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Airbus starts work on new China facility

By AFP - Mar 02,2016 - Last updated at Mar 02,2016

TIANJIN, China — Europe's largest aircraft manufacturer Airbus started construction Wednesday on a new facility to deliver wide-body planes in China, as it faces off against bitter US rival Boeing for market share in the world's second-largest economy.

At a ceremony in the northern port of Tianjin, Airbus Chief Executive Officer Fabrice Bregier and Chinese officials officially broke ground for the completion and delivery centre that will produce two A330 planes per month.

The centre is an expansion of the firm's existing final assembly plant for A320 single-aisle aircraft in the city.

It comes with China's economic growth at its weakest in a quarter of a century and concerns over its outlook sending shivers through global stock exchanges.

But Bregier said that "this is not true for our market", adding that increased middle-class incomes and easing visa rules were driving a boom in Chinese air travel.

The world's second-largest economy is already Asia's biggest aircraft buyer as a growing middle class takes to the skies in ever-increasing numbers. The country is forecast to have 1.7 billion air passengers by 2034, and is poised in the next two decades to become the largest civil aviation market in the world.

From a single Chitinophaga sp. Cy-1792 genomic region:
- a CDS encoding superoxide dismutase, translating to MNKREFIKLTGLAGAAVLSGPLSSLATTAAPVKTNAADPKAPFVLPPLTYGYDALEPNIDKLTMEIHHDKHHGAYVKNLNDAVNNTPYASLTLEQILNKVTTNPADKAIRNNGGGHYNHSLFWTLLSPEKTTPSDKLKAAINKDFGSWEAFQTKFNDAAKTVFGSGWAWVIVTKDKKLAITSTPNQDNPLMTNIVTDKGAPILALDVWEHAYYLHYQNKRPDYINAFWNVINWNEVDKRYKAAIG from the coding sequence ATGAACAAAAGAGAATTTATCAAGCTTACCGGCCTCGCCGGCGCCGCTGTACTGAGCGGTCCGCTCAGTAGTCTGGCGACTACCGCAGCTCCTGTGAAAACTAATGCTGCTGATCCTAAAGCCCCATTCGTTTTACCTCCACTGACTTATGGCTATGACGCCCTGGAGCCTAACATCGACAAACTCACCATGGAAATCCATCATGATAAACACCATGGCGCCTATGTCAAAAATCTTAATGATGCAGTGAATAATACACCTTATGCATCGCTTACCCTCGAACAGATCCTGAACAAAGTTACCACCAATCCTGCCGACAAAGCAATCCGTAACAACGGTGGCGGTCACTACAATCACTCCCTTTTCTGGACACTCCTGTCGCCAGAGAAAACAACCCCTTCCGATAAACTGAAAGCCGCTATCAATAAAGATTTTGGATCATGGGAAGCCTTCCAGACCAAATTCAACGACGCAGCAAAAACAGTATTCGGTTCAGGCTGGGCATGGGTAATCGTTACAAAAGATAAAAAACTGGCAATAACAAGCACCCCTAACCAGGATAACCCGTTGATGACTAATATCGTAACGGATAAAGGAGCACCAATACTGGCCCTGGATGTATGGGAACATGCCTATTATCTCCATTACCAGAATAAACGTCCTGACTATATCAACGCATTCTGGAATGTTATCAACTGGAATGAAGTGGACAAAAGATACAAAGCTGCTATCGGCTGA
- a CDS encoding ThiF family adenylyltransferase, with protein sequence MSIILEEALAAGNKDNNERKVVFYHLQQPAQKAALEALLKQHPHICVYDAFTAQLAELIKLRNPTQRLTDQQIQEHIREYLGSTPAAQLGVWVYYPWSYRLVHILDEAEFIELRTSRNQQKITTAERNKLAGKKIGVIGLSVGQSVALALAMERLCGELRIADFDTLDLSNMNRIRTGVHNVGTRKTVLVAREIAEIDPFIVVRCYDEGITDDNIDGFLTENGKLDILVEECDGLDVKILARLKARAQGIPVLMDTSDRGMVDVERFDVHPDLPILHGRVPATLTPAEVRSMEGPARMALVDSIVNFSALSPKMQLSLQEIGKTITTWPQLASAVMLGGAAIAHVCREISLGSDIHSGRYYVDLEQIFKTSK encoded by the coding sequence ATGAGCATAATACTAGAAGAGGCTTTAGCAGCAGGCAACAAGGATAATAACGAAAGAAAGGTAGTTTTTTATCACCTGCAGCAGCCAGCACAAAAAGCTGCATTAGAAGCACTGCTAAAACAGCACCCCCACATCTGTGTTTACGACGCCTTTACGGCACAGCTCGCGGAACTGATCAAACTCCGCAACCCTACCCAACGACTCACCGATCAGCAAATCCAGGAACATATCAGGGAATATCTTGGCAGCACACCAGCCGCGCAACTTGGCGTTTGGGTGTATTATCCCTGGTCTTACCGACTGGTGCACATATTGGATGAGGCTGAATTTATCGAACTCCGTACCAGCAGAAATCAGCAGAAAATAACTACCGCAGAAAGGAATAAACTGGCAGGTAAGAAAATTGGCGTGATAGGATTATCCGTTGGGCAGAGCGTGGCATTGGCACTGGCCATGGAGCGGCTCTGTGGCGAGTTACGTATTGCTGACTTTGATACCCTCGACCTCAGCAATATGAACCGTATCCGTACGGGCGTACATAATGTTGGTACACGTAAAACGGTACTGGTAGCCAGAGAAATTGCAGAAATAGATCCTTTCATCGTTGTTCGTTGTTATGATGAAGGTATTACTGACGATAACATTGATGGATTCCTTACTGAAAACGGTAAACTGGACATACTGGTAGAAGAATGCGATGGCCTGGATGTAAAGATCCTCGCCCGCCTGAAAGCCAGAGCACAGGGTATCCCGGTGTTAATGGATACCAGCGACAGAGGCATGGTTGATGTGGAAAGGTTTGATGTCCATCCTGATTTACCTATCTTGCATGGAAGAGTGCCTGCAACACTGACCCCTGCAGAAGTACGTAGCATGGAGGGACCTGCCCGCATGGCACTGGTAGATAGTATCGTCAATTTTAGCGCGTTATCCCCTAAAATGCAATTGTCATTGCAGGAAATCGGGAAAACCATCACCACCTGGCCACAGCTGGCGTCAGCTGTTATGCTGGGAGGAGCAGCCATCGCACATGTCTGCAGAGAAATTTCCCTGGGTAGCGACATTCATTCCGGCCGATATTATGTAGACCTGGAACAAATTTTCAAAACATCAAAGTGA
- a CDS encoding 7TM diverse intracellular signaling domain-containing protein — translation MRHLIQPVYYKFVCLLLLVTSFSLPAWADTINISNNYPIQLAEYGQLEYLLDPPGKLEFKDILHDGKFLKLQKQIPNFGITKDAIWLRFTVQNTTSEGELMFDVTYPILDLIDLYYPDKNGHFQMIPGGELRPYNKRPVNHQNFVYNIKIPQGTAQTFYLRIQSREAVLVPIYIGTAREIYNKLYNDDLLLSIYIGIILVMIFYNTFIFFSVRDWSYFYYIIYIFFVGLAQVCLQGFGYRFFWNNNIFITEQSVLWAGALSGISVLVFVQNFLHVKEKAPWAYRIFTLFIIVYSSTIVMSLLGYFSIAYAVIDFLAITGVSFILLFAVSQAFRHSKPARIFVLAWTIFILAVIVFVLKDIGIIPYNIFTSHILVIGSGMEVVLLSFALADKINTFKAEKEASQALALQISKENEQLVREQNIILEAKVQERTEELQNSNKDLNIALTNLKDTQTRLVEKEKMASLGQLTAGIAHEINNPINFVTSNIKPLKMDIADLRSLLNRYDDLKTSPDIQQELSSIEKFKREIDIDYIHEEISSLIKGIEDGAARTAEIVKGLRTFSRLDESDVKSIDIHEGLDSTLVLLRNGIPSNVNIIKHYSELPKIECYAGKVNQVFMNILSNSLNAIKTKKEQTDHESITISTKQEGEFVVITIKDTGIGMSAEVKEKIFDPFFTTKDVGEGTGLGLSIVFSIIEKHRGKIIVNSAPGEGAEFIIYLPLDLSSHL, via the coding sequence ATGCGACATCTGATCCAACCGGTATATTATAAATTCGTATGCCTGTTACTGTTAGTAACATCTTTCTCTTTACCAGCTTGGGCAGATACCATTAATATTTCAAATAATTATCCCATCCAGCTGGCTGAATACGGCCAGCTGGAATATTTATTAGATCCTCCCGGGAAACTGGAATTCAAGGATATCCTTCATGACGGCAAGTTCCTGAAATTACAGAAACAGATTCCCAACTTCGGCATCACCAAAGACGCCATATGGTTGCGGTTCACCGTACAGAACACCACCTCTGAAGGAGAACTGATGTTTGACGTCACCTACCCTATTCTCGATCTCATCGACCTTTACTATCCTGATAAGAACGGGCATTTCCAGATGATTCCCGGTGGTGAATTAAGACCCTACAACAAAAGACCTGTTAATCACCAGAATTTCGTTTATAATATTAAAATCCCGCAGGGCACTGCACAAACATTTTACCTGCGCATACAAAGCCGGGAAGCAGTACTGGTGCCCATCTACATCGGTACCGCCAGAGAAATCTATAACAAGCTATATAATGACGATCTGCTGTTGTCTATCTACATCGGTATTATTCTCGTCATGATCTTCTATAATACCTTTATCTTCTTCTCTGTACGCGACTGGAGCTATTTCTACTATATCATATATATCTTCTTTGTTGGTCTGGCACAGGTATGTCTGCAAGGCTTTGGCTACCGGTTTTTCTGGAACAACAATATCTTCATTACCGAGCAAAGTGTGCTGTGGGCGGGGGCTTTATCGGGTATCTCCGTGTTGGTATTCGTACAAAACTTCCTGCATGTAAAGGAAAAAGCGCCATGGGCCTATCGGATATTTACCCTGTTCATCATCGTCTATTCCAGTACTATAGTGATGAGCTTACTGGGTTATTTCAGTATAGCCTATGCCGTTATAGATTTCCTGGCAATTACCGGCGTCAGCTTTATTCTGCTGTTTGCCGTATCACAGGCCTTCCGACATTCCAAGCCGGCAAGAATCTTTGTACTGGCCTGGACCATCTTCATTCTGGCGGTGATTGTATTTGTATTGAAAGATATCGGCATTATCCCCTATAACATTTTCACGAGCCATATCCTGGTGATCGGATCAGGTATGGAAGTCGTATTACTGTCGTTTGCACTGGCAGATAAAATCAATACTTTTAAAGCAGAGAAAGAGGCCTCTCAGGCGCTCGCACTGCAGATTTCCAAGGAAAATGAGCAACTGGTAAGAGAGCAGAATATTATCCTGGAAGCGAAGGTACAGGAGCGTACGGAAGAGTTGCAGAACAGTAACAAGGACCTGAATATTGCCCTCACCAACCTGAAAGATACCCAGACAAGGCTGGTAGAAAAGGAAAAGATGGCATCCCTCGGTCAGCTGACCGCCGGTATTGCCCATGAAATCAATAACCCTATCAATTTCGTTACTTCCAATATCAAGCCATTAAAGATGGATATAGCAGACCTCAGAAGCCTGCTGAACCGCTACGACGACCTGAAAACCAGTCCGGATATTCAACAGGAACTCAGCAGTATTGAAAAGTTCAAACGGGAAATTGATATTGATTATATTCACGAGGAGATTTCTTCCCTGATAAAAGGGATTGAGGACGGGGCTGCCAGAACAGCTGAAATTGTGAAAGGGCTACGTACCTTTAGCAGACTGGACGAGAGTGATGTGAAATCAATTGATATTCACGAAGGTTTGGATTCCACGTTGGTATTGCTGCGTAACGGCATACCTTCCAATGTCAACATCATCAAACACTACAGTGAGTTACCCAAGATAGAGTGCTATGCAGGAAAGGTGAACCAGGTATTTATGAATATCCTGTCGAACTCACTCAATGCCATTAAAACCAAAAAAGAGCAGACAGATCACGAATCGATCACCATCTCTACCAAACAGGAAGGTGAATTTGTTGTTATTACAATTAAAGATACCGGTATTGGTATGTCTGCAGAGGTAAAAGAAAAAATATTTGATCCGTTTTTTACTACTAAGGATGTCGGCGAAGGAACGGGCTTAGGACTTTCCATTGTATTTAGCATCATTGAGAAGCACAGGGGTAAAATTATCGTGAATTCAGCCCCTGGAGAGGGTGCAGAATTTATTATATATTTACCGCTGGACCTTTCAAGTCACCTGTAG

The new $150 million centre is the company's first such facility for wide-body aircraft outside Europe, and "marks a new milestone for Airbus' international footprint", Bregier said. 

It will take flyable unpainted aircraft from their headquarters in Toulouse, France and add cabins, furnishings and paint, before they are delivered to customers.

Boeing also plans to open a completion centre in China, it announced last year. The company sold 300 aircraft worth a record $38 billion during President Xi Jinping's visit to the US in 2015.

The two firms have been in a fierce battle for market share in China, where Airbus says it has gone from 27 per cent in 2004, before it opened the Tianjin final assembly line, to roughly 50 per cent today. 

The country is now Airbus' largest market, accounting for nearly a quarter of the planes it delivered in 2015. Days before the ground-breaking, Air China announced orders for 12 wide-body aircraft for $2.9 billion.

"I understand that our competitor is trying to mimic" the Airbus strategy by opening a facility, Bregier said in Tianjin, but added: "It's not really state-of-the-art."

 

A Boeing spokesman retorted: "Partnership is defined by more than a few buildings," calling its relationships in the country "second to none" in supporting the development of Chinese aviation.

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